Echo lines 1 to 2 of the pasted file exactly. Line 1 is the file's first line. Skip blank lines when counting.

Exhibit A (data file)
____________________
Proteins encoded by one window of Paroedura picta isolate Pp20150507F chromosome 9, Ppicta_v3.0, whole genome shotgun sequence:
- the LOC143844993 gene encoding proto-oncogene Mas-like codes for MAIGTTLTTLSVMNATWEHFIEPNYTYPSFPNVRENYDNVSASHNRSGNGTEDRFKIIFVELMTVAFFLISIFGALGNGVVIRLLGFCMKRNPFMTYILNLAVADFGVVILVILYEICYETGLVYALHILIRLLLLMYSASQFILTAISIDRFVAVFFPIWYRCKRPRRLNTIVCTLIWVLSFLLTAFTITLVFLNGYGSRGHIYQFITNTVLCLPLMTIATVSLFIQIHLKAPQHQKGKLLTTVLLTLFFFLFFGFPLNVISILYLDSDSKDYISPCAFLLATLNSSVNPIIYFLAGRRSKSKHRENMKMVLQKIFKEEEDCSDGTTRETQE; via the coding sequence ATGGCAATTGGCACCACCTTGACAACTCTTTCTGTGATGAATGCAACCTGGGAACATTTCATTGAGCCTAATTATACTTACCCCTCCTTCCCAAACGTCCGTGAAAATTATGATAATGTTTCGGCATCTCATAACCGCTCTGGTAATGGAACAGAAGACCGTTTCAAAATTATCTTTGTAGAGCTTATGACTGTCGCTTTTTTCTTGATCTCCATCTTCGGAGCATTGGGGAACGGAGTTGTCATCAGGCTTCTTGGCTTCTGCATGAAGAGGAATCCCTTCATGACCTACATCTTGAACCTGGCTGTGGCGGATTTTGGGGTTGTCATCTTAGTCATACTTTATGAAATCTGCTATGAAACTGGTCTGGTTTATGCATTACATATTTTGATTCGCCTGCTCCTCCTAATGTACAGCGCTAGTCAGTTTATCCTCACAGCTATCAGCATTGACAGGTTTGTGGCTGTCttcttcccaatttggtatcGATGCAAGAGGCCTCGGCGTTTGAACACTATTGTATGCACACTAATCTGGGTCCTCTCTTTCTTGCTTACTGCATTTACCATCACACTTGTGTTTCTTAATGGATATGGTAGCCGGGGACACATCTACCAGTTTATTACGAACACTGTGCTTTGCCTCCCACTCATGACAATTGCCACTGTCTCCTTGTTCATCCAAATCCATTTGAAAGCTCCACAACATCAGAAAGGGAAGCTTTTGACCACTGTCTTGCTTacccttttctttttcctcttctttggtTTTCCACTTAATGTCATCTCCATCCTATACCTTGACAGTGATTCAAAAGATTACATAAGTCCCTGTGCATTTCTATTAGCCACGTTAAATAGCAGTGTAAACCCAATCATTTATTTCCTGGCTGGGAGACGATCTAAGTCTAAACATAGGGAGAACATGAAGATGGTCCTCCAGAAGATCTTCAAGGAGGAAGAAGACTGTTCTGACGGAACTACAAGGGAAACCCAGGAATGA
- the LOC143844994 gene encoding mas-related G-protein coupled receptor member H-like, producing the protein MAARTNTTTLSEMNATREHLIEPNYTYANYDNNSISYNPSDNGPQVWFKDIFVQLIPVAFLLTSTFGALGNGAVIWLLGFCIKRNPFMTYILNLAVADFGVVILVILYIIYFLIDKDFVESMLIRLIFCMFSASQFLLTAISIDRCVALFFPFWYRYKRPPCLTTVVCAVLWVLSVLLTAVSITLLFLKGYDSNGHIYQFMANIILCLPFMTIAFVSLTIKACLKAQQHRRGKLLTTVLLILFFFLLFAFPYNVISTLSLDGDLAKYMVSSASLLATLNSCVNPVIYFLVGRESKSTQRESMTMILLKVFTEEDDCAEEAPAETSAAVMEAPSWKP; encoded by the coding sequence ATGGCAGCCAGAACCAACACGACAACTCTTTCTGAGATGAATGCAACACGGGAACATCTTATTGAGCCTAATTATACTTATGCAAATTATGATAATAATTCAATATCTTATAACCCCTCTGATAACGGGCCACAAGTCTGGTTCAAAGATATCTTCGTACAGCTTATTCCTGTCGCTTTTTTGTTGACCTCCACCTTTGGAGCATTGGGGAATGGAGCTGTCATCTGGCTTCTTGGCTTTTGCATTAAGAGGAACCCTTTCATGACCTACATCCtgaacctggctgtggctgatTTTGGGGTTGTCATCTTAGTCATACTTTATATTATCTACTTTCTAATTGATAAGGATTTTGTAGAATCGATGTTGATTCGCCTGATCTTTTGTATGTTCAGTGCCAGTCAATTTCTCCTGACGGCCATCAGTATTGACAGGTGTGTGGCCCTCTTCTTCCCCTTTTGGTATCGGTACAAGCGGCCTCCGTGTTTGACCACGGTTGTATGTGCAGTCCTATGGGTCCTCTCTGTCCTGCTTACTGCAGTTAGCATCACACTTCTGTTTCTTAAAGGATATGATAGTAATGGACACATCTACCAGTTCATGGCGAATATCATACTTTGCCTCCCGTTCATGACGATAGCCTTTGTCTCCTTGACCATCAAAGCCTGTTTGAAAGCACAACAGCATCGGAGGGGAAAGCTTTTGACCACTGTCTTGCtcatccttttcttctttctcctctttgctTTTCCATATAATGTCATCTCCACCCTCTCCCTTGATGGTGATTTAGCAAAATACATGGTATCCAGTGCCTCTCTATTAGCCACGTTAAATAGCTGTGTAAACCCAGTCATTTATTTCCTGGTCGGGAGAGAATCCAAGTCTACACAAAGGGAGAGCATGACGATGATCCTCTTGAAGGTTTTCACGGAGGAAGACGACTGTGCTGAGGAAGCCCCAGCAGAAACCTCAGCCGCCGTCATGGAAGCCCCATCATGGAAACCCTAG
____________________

Proteins encoded by one window of Paroedura picta isolate Pp20150507F chromosome 9, Ppicta_v3.0, whole genome shotgun sequence:
- the LOC143844993 gene encoding proto-oncogene Mas-like codes for MAIGTTLTTLSVMNATWEHFIEPNYTYPSFPNVRENYDNVSASHNRSGNGTEDRFKIIFVELMTVAFFLISIFGALGNGVVIRLLGFCMKRNPFMTYILNLAVADFGVVILVILYEICYETGLVYALHILIRLLLLMYSASQFILTAISIDRFVAVFFPIWYRCKRPRRLNTIVCTLIWVLSFLLTAFTITLVFLNGYGSRGHIYQFITNTVLCLPLMTIATVSLFIQIHLKAPQHQKGKLLTTVLLTLFFFLFFGFPLNVISILYLDSDSKDYISPCAFLLATLNSSVNPIIYFLAGRRSKSKHRENMKMVLQKIFKEEEDCSDGTTRETQE; via the coding sequence ATGGCAATTGGCACCACCTTGACAACTCTTTCTGTGATGAATGCAACCTGGGAACATTTCATTGAGCCTAATTATACTTACCCCTCCTTCCCAAACGTCCGTGAAAATTATGATAATGTTTCGGCATCTCATAACCGCTCTGGTAATGGAACAGAAGACCGTTTCAAAATTATCTTTGTAGAGCTTATGACTGTCGCTTTTTTCTTGATCTCCATCTTCGGAGCATTGGGGAACGGAGTTGTCATCAGGCTTCTTGGCTTCTGCATGAAGAGGAATCCCTTCATGACCTACATCTTGAACCTGGCTGTGGCGGATTTTGGGGTTGTCATCTTAGTCATACTTTATGAAATCTGCTATGAAACTGGTCTGGTTTATGCATTACATATTTTGATTCGCCTGCTCCTCCTAATGTACAGCGCTAGTCAGTTTATCCTCACAGCTATCAGCATTGACAGGTTTGTGGCTGTCttcttcccaatttggtatcGATGCAAGAGGCCTCGGCGTTTGAACACTATTGTATGCACACTAATCTGGGTCCTCTCTTTCTTGCTTACTGCATTTACCATCACACTTGTGTTTCTTAATGGATATGGTAGCCGGGGACACATCTACCAGTTTATTACGAACACTGTGCTTTGCCTCCCACTCATGACAATTGCCACTGTCTCCTTGTTCATCCAAATCCATTTGAAAGCTCCACAACATCAGAAAGGGAAGCTTTTGACCACTGTCTTGCTTacccttttctttttcctcttctttggtTTTCCACTTAATGTCATCTCCATCCTATACCTTGACAGTGATTCAAAAGATTACATAAGTCCCTGTGCATTTCTATTAGCCACGTTAAATAGCAGTGTAAACCCAATCATTTATTTCCTGGCTGGGAGACGATCTAAGTCTAAACATAGGGAGAACATGAAGATGGTCCTCCAGAAGATCTTCAAGGAGGAAGAAGACTGTTCTGACGGAACTACAAGGGAAACCCAGGAATGA